Software citation is key to research reproducibility, and software is increasingly being published and cited. And herein lies the problem: that software is not accounted for with a standardised method of citing, thereby making it difficult to give credit to the sources it is based on. This means that neither software packages or library dependencies, nor data sources or research papers containing algorithms implemented in that software, are credited, often being difficult to even identify.
We envision a tool that can be incorporated into software to record the references used, wherein the code information from those references was applied, as well as any other relevant information related to those references – such as specific parameters employed to execute that part of the code. Our solution will also produce a summary of the references in a standardised format, such as Zenodo or citation file format (CFF), and register it with an indexed online repository. Finally, the tool should provide the references used during a particular run of the software, enabling researchers to incorporate that information when publishing their results, supporting its reproducibility.
Work at the Sprint
The Research References Tracking Tool (R2T2) provides a basic proof of concept of what such a desirable package should look like in Python. We would like to bring R2T2 up to a state of development fit for purpose according to the solution described above. Specific issues to tackle include:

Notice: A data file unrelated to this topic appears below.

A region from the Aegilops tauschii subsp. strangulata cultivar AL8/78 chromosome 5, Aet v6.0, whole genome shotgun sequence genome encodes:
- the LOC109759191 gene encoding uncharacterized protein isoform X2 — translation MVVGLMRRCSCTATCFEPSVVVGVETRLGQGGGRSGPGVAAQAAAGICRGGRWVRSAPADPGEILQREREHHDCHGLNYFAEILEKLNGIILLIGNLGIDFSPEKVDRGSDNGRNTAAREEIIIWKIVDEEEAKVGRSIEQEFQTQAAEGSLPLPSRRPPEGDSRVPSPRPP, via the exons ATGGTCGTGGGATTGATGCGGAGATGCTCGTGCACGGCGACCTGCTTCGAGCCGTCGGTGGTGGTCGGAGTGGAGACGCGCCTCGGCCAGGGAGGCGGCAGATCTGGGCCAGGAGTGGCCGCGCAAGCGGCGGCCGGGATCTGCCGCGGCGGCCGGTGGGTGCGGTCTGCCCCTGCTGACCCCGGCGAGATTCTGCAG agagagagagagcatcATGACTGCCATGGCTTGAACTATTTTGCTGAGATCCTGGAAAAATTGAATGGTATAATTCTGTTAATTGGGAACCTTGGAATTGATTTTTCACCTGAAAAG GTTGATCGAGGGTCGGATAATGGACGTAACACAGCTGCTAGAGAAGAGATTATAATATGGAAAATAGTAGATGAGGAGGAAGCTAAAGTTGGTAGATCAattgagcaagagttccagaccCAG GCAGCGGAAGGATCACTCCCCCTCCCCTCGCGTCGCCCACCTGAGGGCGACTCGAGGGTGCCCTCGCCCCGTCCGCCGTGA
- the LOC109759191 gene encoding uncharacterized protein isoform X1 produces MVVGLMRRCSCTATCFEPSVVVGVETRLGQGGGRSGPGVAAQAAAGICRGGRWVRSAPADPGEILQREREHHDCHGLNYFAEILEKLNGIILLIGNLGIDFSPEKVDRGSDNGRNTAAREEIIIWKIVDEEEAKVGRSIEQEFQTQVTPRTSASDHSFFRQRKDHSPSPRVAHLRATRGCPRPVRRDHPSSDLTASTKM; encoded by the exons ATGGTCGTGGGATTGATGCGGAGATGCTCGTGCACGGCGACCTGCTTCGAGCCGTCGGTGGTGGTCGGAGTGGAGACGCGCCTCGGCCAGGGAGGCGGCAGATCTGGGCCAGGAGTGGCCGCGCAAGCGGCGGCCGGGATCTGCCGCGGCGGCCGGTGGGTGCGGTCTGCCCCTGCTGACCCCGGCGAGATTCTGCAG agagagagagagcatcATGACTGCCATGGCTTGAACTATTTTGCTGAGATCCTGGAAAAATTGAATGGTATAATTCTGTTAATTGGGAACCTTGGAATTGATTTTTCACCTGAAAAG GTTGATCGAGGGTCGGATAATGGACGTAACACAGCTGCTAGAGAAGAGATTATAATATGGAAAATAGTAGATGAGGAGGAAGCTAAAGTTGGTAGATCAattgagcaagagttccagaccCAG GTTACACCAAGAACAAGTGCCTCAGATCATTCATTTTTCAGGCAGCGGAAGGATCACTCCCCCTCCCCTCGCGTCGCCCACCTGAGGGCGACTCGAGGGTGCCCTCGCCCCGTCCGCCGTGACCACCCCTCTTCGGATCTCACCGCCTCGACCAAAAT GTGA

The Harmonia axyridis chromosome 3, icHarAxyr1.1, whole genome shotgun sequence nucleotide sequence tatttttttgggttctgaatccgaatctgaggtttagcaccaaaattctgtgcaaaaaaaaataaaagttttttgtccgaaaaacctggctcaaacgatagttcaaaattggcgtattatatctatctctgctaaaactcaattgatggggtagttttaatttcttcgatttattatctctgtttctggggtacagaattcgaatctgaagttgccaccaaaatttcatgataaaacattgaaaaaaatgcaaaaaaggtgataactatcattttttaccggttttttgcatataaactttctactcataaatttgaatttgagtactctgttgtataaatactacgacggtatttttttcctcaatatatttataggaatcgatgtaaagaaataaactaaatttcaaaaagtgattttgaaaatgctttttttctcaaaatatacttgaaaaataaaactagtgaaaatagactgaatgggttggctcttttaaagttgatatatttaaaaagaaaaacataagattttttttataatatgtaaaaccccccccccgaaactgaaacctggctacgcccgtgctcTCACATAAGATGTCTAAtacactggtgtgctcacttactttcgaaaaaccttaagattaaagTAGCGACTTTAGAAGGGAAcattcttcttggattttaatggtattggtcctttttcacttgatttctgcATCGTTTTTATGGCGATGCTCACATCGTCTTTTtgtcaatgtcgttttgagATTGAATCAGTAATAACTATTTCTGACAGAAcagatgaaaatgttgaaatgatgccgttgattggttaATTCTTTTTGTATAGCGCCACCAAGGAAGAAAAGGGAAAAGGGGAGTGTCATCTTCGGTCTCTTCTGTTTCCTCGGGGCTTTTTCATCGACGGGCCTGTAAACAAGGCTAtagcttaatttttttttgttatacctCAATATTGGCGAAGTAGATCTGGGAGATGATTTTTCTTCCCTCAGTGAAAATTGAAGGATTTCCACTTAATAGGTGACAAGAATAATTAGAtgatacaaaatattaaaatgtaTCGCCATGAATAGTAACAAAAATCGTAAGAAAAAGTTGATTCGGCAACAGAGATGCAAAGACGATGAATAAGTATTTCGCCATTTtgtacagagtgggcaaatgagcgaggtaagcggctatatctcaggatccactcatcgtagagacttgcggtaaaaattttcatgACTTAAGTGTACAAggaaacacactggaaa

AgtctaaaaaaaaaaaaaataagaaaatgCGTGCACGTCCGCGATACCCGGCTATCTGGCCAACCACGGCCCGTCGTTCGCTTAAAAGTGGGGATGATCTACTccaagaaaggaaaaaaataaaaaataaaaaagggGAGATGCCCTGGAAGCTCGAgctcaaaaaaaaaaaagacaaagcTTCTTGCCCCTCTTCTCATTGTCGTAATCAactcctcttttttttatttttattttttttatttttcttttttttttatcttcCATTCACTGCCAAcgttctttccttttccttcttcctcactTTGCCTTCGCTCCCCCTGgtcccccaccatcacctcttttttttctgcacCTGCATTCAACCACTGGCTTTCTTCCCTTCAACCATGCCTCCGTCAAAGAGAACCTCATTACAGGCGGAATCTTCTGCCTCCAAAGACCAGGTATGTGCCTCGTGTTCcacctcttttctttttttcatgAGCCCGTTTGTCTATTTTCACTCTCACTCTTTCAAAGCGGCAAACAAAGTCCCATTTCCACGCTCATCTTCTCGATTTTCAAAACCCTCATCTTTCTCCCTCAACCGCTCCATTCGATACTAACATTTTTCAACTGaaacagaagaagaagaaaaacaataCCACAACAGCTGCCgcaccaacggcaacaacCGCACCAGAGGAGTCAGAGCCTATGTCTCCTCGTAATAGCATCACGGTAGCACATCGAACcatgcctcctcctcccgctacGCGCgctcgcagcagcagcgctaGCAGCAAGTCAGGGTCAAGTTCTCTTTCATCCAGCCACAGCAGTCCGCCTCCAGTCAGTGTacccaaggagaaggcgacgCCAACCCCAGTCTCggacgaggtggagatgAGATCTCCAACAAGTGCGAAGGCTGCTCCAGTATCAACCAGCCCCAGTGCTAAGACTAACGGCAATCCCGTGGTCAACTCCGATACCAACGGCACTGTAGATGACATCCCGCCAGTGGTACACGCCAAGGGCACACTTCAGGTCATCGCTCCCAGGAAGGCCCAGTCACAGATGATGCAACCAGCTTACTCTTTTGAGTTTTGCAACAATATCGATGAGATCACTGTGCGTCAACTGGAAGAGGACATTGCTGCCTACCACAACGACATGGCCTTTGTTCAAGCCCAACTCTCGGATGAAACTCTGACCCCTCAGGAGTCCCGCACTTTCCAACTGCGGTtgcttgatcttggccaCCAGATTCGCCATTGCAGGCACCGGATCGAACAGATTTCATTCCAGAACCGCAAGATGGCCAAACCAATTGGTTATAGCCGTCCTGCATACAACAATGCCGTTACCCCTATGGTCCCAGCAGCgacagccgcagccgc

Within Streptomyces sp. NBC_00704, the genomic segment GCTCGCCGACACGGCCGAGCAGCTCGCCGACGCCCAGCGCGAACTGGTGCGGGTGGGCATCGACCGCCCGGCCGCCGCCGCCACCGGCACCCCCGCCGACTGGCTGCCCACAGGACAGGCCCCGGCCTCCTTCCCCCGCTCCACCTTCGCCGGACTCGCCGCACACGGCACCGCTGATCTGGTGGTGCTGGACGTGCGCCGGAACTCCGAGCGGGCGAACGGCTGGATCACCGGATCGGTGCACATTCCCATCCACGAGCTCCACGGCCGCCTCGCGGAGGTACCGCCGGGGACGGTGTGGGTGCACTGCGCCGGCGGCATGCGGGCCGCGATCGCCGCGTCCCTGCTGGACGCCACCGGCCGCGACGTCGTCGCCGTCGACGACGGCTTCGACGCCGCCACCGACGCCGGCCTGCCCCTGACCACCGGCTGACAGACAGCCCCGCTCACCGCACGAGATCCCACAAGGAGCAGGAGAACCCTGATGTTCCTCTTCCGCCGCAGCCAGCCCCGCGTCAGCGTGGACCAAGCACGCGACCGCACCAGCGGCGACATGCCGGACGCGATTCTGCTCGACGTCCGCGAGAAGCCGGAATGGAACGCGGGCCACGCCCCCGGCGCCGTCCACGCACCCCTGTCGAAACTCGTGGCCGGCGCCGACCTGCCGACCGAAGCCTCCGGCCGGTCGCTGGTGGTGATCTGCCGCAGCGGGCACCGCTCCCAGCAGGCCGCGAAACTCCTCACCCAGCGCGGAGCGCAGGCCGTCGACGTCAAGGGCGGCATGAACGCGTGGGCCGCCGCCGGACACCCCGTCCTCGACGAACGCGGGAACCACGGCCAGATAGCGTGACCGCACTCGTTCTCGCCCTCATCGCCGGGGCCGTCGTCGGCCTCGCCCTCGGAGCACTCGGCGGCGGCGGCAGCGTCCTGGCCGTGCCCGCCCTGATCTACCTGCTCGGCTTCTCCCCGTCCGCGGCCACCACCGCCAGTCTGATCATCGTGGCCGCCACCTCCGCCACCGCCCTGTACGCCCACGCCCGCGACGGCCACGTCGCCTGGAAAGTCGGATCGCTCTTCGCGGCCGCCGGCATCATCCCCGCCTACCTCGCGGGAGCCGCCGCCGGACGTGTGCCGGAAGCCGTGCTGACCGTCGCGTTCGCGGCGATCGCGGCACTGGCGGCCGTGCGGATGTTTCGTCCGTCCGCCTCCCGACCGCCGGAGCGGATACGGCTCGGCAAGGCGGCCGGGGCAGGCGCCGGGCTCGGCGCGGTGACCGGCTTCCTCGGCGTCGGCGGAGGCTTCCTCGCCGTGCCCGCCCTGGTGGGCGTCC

- Implementing the possibility of adding the references in a range of different formats (DOI, plain text, Latex key and so on) to ease the adoption of the tool and range of possible cited objects
- Recording relevant runtime information to provide a comprehensive report
- Providing the summaries in a standardised format, which is machine and human-readable, and with the possibility of registering them with an indexed online repository
Moreover, it will be desirable to develop equivalent sister tools for the other common programming languages used in research, such as R, Julia, Fortran or C/C++.
We are looking for…
Contributors with experience in any programming language commonly used in research: Python to contribute to the existing R2T2; and R, Julia, Fortran or C/C++ to start one of the sister projects. We are also looking for developers of other projects willing to adopt the tool into their own work and guide its development towards a solution that works for them; and experts in open research, citation index systems or online data and software repositories, to help to implement an output format that can be easily used by other third-party tools.